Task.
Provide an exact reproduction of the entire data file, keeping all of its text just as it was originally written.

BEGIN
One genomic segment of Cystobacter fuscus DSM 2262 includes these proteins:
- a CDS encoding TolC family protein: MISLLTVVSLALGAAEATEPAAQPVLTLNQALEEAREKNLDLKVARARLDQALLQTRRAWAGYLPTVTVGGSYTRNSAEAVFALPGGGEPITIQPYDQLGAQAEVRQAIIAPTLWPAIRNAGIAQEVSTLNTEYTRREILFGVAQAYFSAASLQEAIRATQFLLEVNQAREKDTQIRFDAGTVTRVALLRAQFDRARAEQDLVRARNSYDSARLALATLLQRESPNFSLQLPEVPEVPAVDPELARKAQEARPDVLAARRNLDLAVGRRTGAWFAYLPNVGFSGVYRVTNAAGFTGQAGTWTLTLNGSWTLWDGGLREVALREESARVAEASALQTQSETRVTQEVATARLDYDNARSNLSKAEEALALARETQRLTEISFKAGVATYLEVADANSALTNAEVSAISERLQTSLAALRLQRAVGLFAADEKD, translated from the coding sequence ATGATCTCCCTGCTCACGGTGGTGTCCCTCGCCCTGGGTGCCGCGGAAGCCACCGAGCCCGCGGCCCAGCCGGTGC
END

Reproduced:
One genomic segment of Cystobacter fuscus DSM 2262 includes these proteins:
- a CDS encoding TolC family protein: MISLLTVVSLALGAAEATEPAAQPVLTLNQALEEAREKNLDLKVARARLDQALLQTRRAWAGYLPTVTVGGSYTRNSAEAVFALPGGGEPITIQPYDQLGAQAEVRQAIIAPTLWPAIRNAGIAQEVSTLNTEYTRREILFGVAQAYFSAASLQEAIRATQFLLEVNQAREKDTQIRFDAGTVTRVALLRAQFDRARAEQDLVRARNSYDSARLALATLLQRESPNFSLQLPEVPEVPAVDPELARKAQEARPDVLAARRNLDLAVGRRTGAWFAYLPNVGFSGVYRVTNAAGFTGQAGTWTLTLNGSWTLWDGGLREVALREESARVAEASALQTQSETRVTQEVATARLDYDNARSNLSKAEEALALARETQRLTEISFKAGVATYLEVADANSALTNAEVSAISERLQTSLAALRLQRAVGLFAADEKD, translated from the coding sequence ATGATCTCCCTGCTCACGGTGGTGTCCCTCGCCCTGGGTGCCGCGGAAGCCACCGAGCCCGCGGCCCAGCCGGTGC